The Shimon Camiel I knew--and I cannot claim to have known him well--was a man of sharp intelligence and fine, sometimes acerbic wit; a man with a deep social conscience and a commitment to justice; a man who sought to understand himself and his place in the world around him, and who thought it right to devote his life to the service of those in need. He was the son of a wily refugee from Nazi-dominated Europe who became, in this country, a successful business man. Shimon grew up to be a conscientious socialist who left his native California for a spell as an Israeli kibbutznik early in life, and returned to his home country to become a student and practitioner in the field of public health. He was diagnosed at the age of 60 with early onset Alzheimer's, yet managed to write three books before succumbing to the devastation of that disease. He died this past Monday, and was accompanied to his grave on Wednesday by more than two hundred of his family, friends and colleagues. He was two months younger than myself.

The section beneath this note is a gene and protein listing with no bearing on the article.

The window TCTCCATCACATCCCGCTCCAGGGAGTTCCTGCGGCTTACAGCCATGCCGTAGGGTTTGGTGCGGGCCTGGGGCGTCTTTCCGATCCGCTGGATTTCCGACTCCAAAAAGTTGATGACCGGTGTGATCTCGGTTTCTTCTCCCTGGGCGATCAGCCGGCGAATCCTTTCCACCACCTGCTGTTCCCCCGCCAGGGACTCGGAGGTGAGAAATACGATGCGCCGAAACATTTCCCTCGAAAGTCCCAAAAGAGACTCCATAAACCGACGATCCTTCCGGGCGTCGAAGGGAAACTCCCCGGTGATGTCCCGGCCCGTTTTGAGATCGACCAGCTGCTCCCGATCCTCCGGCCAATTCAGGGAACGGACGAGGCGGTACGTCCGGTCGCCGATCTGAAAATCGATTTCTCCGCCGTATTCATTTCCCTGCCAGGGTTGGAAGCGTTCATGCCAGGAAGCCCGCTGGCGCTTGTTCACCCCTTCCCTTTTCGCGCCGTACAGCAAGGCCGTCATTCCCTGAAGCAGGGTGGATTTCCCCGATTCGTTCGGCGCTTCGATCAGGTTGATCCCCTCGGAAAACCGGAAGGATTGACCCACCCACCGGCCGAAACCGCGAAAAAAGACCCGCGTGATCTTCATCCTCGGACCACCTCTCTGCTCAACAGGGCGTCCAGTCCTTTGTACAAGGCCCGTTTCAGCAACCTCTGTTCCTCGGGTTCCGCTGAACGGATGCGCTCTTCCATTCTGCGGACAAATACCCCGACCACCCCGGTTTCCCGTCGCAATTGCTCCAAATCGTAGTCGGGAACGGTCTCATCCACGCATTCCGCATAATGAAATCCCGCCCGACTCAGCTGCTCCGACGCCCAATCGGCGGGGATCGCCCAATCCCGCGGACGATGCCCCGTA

I think Shimon would have been at once delighted and wryly amused by the crowd that gathered at his gravesite, and touched by the loving eulogies from the family he leaves behind. He had little time, I think, for ceremony, and still less for pretension. He did not mince words when he had an opinion to express. In a way, it was merciful that he was spared the spectacle of what passes, these days, for conservatism in America, since it stands in denial of everything he stood for and believed in. He would have been appalled by the rank injustice and the disregard for the less privileged in our society; by the constant and continuing attacks on a health care law that only begins to address the needs of great numbers of our population; by the greed that drives our financial system and assures the persistence of poverty, even hunger, in the richest country in the history of the world; by the bland denial of scientific evidence and the neglect of our environment.
More than ever, we need men and women of Shimon's convictions and dedication in the world today. It is sad that we lost one of the finest of them. He was, above all, a mensch--a truly human being.